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Trevor Stephens
Job title
Warehouse operative
In the 1800s, the founders of Clarks built homes, schools and health centres for employees and their families in the Somerset town of Street. The 1930s even saw Clarks building a pool so that locals would have somewhere safe to swim. Today’s workers don’t feel quite so well cared for. That’s why, after 18 years at Clarks, union rep Trevor Stephens led 140 workers out on strike. He tells us more below.

There’s a lot of history round here. I rent a flat in an old Clarks house and my bathroom is actually an old homework room. The gentlemen used to go and work in Clarks and they’d bring home baskets of work so that in the evenings, when the kids were in bed, their wives could do homework, like stitching on uppers.  

We no longer manufacture in the UK, so where we work is basically a logistics hub. The shoes come in and go on shelves upstairs. Orders are picked and the shoes come downstairs via conveyors, and they get sorted out on a great big carousel in the middle of the warehouse. Orders are packed and then shipped. If you order a pair of shoes from, we're the ones who pick the shoes from the shelves, pack them and send them off to your house.  

Trevor Stephens

I wear a few hats at work. I’m a warehouse operative, which means I do manual handling as well as training for new staff. I’m a health and safety rep and in December 2020, I became a day shift rep. In March 2021 I was in pay negotiations and by October 2021 I was on strike. So it’s really been quite an eye opener.

We obviously weren’t happy when we were told our terms and conditions were being slashed. Clarks said if we couldn’t agree to the new T&Cs, they would ‘disengage to reengage’. We called this fire and rehire. If it looks like a duck, walks like a duck and quacks like a duck, it’s a duck.

Some of the guys have been here over 40 years. So it felt like a smack in the teeth. It was insulting and it was painful.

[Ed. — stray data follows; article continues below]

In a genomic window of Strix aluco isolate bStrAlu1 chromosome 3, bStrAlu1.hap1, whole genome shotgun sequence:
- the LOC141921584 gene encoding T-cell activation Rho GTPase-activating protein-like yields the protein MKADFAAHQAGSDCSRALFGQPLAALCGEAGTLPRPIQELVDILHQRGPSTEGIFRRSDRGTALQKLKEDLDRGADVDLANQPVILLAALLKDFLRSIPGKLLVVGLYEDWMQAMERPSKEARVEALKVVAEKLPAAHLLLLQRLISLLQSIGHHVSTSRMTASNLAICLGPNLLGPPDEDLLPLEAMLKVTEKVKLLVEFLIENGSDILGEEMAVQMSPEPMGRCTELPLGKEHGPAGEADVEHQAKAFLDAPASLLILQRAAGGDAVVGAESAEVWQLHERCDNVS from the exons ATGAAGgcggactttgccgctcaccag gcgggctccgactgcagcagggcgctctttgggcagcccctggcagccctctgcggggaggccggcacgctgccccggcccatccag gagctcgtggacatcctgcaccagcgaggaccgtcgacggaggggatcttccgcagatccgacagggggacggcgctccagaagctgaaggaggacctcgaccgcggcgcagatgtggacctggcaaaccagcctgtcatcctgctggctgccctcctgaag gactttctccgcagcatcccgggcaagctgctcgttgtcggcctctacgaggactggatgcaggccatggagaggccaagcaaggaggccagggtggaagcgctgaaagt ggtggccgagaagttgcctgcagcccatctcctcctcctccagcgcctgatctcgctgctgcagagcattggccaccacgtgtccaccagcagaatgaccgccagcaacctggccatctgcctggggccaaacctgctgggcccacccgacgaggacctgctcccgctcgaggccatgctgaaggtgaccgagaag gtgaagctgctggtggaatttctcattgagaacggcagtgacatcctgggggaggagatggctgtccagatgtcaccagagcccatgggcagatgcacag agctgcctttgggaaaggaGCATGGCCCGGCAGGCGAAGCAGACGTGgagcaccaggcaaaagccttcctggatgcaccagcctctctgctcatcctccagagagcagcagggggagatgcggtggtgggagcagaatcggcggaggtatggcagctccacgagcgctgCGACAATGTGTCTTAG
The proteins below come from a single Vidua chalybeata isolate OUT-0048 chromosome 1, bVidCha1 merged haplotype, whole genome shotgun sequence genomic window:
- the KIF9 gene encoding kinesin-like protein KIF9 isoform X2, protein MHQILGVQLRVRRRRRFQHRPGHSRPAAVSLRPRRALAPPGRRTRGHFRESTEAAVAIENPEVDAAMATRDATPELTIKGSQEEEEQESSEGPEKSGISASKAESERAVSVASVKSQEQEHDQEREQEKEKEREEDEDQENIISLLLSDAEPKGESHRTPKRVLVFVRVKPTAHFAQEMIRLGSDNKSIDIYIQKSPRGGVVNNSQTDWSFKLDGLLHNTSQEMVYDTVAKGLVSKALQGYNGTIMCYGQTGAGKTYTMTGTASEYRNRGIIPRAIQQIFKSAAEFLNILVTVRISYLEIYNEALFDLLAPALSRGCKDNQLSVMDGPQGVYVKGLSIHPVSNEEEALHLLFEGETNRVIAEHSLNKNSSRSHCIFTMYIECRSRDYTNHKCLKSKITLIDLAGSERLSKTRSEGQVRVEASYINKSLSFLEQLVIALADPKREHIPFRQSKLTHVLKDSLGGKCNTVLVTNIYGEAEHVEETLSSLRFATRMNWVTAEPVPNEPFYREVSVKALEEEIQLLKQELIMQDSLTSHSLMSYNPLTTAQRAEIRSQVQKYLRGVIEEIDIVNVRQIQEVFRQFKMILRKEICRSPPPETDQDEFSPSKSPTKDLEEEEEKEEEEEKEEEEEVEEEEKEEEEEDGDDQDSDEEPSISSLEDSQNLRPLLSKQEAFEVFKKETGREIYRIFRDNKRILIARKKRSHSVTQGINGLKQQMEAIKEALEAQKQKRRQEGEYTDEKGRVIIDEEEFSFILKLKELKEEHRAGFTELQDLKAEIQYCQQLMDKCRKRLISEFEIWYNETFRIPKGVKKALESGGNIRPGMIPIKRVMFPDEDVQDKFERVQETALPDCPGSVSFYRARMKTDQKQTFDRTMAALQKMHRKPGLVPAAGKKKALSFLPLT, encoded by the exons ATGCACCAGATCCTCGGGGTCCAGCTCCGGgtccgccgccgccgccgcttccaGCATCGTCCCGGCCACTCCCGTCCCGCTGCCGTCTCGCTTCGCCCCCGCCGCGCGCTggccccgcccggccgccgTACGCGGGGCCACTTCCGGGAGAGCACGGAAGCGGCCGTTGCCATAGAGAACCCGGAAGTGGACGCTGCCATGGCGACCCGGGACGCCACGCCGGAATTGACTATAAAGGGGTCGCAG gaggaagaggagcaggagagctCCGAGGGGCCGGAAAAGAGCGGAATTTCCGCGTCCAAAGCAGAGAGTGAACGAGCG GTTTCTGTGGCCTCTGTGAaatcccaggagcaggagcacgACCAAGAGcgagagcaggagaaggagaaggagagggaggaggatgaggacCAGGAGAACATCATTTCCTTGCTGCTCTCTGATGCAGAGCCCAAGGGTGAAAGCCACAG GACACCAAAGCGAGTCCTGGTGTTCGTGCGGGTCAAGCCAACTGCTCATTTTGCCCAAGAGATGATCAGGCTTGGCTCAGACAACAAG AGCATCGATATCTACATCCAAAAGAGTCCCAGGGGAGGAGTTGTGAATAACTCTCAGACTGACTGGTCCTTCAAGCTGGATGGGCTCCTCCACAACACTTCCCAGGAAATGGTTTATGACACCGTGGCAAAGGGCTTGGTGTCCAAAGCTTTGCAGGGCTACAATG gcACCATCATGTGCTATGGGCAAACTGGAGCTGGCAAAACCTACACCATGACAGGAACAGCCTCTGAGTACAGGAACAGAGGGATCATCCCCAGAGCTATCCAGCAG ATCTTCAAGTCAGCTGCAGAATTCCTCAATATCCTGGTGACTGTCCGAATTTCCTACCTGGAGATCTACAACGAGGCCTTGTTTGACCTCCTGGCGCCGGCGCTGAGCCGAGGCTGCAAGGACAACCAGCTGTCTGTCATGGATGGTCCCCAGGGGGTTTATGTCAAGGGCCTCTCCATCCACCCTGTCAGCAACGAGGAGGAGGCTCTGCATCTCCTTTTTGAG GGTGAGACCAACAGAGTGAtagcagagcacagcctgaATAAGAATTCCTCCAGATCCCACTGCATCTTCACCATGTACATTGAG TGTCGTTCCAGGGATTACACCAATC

If we went down to the minimum wage, I’d struggle to afford my flat – and I wouldn’t be able to see my kids. I need to have a two-bedroom place so that they can come and stay. So for me, the real risk was losing my flat and not being able to see my children.

We made sure that everything leading up to the strike was above board. We did an unofficial ballot to get a feeling about whether or not people wanted to take industrial action. Then we did an official ballot which came back around 96% positive for industrial action with a strike – one of the highest rates we’d ever had.

We went out on Monday 4th October. I was there at 5am setting up the picket, hanging up the banners, making sure everything was ready for when for my members arrived at 6am. I was very nervous because it was the first strike Clarks had had in over 130 years. To get to that point was very upsetting because a strike is always damaging to both sides. When you go back in, there’s an awful lot that you have to repair.

Within half of an hour of us setting up on that first morning, the police came down. Apparently we were blocking the road and the pavement. But the only thing blocking the road was the police car. As the police talked to us, a lady came running along with her dogs and everyone took a step back off the pavement to let her by. She wished us a good morning and carried on running. The officer joked, ‘Yeah, I can’t see you’re going to be trouble.’ We asked if the call was anonymous. It was. What a surprise…

We wanted to run the line properly – politely and officially. We didn’t want any hassle in any shape or form. I took pride in the way we ran that line. I knew that I was allowed six people on my official picket. Everyone else – our ‘well-wishers’ – stood on the other side of road to provide support. We chose to stand on the line from 6am to 6pm, with the day shift doing 6-12 and the twilight shift taking over from 12-6.  Daniel and Adrian from Community came every day to show their support.

Trevor with some cakes

We had such an outpouring of support from local people. They were tooting their horns, dropping off food parcels, stopping and giving us money so that we could go and buy hot drinks from across the road. Local cafes dropped off cakes. A brilliant local band called Seize the Day even wrote a song for us called No to Fire and Rehire. I was gobsmacked by that.

Community covering 100% of our basic wages took a hell of a lot of stress off everyone. When the strike went on longer than we anticipated, Community told us they’d have to drop our wages down to 75%. We had a quick chat on the line and then the higher paid workers went back to Community and said, ‘We’ve got some lower paid guys on the minimum wage. Is there any way we can keep them at 100% so that they can afford to stay out with us?”  And the union agreed. I think that’s what embodies Community– the guys thinking about their colleagues like that.